Chairman Bryant Takes Action To Fight Corruption




The Perspective
Atlanta, Georgia
July 13, 2005

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Chairman Bryant’s administration has been accused of massive corruption. Chairman Bryant is under tremendous international pressure to curb rampant corruption in his administration. The level of corruption in the country has recently prompted the international community to pen a more robust and far reaching proposal designed to bring some sanity to government financial management in Liberia. This proposal is called Liberia Economic Governance Action Plan (LEGAP). The ECOWAS audit team has conducted their audit of strategic Liberian institutions. The ball is now in Chairman Bryant’s court to act, and he seems to be rising up to challenge and acting decisively.

Undoubtedly, Chairman Bryant has clearly decided to go on the offensive to rein corruption. According to information reaching The Perspective, the latest casualties of Chairman Bryant’s decisive action are the Maritime Commissioner J.D. Slangar and the Liberian Maritime Permanent Representative in London, Mohammed Dukuly. The information also indicates that the chairman has recalled the Comptroller of Maritime in Reston, Virginia, Garrison Togba. J. D. Slangar, Mohammed Dukuly and Comptroller Togba were appointed by the defunct rebel faction MODEL in a power sharing interim government established at the Accra Conference in 2003. The Maritime officials have been suspended pending investigation.

The information states that J. D. Slangar has been replaced with Mr. Lloyd Kennedy, a lawyer who worked under former Commissioner Benoni Urey. Mr. Lloyd Kennedy was a former employee of the Ministry of Foreign Affairs before Benoni Urey asked him to join the Bureau of Maritime Affairs. In London, Former Permanent Representative Mohammed Dukuly was replaced with a long time Maritime employee, ship Captain Emmet Hills.

The suspension of Mr. J.D. Slanger and Mr. Mohammed Dukuly seems to have been motivated by alleged corruption and financial improprieties reported in the ECOWAS audit at the Liberian Maritime including the illegal and authorized sale of more than $800,000 INMARSAT shares (International Maritime Satellite, Limited) sold by the Liberian Maritime Office in London. The Perspective learned that last week Finance Minister Losenee Kamara sent a letter to the managing partner of the Liberian Ship and Registry (LISCR), Mr. Yoram Cohen to freeze all payments to the Liberian Maritime. Finance Minister Losenee Kamara authorized Mr. Yoram Cohen to make all payments directly to the Ministry of Finance, the custodian of Liberian revenues.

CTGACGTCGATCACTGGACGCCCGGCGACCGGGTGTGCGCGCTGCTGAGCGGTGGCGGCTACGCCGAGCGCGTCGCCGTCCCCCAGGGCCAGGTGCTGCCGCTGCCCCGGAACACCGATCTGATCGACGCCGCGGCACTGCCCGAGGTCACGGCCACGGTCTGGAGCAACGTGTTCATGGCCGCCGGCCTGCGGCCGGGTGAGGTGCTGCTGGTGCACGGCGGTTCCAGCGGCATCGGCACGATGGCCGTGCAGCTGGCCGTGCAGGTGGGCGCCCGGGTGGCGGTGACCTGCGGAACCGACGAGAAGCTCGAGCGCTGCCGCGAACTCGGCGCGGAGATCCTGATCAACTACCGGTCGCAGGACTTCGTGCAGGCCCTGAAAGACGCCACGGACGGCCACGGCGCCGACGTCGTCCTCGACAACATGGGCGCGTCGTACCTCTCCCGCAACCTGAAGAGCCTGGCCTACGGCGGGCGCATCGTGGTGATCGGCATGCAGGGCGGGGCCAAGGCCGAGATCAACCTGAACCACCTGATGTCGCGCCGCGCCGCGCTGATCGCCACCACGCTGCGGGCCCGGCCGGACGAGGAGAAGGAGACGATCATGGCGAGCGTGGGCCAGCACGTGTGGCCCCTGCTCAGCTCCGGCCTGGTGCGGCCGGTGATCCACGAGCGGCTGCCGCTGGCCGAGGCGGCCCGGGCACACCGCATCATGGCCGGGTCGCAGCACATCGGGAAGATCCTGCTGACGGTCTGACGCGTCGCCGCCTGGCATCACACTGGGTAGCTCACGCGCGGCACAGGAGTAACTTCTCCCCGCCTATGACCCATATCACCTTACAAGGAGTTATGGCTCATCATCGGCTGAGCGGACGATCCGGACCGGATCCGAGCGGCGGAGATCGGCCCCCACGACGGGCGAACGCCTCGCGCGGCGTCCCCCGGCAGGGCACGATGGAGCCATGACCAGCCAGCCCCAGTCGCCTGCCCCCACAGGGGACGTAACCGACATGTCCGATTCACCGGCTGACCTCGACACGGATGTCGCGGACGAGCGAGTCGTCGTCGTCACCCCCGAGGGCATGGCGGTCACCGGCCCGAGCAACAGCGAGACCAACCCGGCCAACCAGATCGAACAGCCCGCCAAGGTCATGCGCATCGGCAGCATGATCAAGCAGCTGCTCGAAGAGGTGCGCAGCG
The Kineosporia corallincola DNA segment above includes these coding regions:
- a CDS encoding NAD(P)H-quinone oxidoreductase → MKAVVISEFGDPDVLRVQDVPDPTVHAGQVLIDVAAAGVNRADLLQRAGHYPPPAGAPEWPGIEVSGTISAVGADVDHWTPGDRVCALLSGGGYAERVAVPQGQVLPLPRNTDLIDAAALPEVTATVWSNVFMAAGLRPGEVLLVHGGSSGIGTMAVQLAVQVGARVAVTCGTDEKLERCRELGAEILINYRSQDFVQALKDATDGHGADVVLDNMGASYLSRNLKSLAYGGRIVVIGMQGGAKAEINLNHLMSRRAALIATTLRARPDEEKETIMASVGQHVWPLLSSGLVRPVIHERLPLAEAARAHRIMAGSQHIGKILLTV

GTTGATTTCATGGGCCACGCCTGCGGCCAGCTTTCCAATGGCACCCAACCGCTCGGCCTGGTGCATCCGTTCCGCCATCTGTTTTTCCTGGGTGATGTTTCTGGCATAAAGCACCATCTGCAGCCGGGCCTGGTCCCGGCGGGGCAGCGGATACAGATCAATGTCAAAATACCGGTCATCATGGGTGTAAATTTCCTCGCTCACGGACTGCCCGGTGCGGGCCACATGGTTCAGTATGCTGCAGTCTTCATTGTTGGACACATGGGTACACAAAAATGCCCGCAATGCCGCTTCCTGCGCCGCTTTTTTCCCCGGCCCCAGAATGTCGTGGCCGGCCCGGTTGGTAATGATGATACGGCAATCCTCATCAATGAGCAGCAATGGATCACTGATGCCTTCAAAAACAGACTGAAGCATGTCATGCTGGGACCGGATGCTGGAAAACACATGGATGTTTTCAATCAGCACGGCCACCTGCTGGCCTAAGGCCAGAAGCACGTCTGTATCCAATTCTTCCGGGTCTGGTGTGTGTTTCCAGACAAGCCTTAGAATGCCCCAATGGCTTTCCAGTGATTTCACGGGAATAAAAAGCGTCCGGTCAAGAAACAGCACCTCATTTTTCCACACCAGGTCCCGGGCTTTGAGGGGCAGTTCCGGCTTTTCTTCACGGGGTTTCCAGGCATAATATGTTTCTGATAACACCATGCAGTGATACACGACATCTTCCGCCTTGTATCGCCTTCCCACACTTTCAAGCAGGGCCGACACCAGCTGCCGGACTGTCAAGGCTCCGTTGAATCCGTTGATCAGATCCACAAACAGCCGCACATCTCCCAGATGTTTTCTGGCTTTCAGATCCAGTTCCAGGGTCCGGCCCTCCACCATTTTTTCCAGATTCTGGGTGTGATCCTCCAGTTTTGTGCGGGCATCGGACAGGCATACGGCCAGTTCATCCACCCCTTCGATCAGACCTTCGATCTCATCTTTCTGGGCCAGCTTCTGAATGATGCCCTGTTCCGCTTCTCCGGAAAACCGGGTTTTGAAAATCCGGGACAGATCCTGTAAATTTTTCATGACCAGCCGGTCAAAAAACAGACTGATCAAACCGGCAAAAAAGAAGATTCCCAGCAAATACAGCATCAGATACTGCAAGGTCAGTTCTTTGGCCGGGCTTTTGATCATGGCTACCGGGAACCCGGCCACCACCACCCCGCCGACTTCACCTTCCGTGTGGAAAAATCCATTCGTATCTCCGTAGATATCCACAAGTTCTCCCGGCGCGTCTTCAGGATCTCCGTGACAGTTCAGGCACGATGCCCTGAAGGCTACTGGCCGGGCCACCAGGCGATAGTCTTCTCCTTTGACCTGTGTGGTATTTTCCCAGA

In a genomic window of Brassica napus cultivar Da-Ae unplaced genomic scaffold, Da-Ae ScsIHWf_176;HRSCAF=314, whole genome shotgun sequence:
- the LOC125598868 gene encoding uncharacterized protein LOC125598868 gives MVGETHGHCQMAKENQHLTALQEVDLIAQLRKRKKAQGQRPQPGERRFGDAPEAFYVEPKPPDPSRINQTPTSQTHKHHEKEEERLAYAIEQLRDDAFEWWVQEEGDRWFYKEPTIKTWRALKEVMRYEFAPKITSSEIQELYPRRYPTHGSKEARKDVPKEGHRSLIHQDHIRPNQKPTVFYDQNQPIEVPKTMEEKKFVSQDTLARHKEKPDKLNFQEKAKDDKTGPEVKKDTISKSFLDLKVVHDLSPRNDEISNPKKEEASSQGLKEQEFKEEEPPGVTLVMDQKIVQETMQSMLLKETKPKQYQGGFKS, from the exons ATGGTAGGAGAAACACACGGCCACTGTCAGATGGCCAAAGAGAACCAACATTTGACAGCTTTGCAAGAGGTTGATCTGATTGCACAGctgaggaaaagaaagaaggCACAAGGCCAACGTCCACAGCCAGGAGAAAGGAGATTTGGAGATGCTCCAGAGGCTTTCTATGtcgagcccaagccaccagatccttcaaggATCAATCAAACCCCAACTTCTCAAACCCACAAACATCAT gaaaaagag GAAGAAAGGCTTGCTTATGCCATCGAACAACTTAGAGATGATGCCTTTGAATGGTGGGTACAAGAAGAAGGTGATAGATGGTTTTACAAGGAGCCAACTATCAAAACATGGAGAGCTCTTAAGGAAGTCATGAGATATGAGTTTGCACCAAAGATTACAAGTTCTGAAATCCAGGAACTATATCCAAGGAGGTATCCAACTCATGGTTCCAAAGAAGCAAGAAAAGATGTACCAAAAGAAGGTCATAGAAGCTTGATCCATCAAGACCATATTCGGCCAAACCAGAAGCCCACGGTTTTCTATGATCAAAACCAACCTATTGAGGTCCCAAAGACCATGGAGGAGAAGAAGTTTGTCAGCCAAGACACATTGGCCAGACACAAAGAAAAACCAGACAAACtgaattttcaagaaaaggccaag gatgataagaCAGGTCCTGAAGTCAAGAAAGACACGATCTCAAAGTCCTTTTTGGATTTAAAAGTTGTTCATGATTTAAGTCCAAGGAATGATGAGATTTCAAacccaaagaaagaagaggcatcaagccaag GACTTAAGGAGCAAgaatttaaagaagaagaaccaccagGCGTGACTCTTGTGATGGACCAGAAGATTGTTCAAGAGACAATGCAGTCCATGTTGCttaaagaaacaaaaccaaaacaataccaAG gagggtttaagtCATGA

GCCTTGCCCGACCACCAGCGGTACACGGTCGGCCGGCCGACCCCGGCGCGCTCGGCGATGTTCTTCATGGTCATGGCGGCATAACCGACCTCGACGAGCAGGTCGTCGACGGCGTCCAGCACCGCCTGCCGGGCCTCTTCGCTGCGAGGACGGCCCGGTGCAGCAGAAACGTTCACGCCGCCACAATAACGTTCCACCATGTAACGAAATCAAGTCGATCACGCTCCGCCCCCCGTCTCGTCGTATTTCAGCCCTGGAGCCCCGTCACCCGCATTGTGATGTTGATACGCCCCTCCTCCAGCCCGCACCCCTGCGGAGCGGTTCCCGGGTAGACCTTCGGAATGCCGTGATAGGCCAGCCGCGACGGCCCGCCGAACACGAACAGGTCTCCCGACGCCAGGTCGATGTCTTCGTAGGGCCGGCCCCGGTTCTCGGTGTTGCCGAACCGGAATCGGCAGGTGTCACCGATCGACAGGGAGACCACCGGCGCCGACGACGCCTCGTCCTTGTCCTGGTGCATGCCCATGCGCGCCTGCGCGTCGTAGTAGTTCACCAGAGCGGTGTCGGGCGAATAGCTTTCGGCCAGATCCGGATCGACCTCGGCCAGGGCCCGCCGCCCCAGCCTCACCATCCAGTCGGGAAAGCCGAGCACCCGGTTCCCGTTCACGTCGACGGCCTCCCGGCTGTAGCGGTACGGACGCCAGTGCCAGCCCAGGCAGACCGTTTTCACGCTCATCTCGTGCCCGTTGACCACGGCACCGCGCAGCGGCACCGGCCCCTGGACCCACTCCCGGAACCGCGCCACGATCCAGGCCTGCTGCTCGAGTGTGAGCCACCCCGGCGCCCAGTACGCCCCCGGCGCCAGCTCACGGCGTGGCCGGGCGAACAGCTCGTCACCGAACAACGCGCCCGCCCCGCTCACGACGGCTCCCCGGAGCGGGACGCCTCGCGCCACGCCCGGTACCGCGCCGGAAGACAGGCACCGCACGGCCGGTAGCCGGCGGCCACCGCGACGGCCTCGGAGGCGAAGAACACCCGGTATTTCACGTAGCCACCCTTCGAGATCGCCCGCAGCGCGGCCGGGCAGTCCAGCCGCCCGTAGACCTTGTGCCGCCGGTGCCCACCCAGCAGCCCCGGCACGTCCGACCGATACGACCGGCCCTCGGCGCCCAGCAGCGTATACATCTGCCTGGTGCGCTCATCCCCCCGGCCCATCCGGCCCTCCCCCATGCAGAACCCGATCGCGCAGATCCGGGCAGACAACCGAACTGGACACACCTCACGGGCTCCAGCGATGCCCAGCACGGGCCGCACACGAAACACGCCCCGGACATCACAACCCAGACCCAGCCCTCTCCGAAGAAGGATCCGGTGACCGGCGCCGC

As a leading registrar of ships, it has become the lone and predominant source of foreign currency for Liberia, especially during the war years. For Monrovians, it is a prestige to work for the Bureau of Maritime. The Bureau of Maritime positions were also highly sought after in the power sharing arrangement, with MODEL taking the top prize and thereby increasing its staff in Liberia, London and Reston. Today, the ECOWAS audit showed that there are more than 300 people working for Maritime, nearly tripling the size of the Bureau in less than two years.

Many Liberians welcome Chairman Bryant’s latest action and urge the chairman to look at the Ministry of Commerce, LPRC, Finance Ministry, the National Port Authority, National Bank of Liberia and other government entities accused of rampant corruption. They also argue that in order for the chairman to be seen as a leader who is ready to combat corruption, he needs to also take rigid action against corrupt government officials who are members of his party (Liberia Action Party).

Some also think that the chairman’s action is too late – they opine that the chairman should have done what he is doing now several months ago. They feel that the action is too late because since the insertion of the government many individuals have stolen a lot from the Liberian people, while the chairman has been saying that there was no corruption in his government.